In the United States, the third Sunday in June is Father’s Day. Catholic countries of Europe have long celebrated fathers on March 19, Saint Joseph’s Day. President Woodrow Wilson officially recognized Mother’s Day in 1914, but it wasn’t until 58 years later that President Richard Nixon set aside Father’s Day in 1972. Today, and from the beginning of the Church, Christian teaching honors fathers.
In the Christian concept, fathers are leaders, educators, and providers. Both Ephesians 6:4 and Colossians 3:21 define the father’s role as a loving mentor to his children. In 1 Timothy 5:8, Paul emphasized that it is essential for fathers to provide for their families: “If any will not provide for his household, he has denied the faith and is worse than an infidel.” Ephesians 5:25-33 tells husbands to love their wives as their own bodies and partner with them, so they act as one. Husbands are told to address the sexual needs of their wives in 1 Corinthians 7:1-5 and to be islands of love beyond sexual relationships in Titus 2:2 and 1 John 3:11-24.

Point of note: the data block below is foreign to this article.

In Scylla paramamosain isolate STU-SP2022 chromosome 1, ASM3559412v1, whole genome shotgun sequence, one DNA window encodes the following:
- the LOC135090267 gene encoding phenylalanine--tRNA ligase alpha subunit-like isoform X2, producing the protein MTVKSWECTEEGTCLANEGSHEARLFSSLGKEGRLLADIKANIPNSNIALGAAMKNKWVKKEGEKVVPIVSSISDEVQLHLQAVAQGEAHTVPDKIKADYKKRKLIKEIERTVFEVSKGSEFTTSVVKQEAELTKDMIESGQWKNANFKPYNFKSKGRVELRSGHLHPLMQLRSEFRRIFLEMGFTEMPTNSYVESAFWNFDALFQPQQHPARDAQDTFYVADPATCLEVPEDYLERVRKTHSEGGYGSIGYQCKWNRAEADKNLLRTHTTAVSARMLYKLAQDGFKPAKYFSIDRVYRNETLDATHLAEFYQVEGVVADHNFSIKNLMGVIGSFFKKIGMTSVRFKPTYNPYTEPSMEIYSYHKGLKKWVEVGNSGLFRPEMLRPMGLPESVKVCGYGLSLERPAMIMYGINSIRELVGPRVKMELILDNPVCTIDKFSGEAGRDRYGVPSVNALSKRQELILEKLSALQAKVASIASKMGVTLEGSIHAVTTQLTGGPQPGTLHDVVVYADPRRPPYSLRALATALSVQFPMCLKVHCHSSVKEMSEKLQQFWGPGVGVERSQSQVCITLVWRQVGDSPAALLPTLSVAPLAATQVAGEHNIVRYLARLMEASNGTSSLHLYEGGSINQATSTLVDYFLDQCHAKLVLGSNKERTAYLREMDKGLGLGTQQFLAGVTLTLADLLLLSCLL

Being a father is challenging because it takes a special man to begin to live up to what God has called men to be. Unfortunately, our secular world has blurred the role of fathers to the point that even in the Church, it is difficult to find men for leadership who meet the description of 1 Timothy 3:1-7.
Christian teaching honors fathers as they seek a higher calling than what the secular world understands. Let us join in celebrating this Father’s Day with prayer, thanksgiving, and renewed desire to live as God has called us to live.
— John N. Clayton © 2022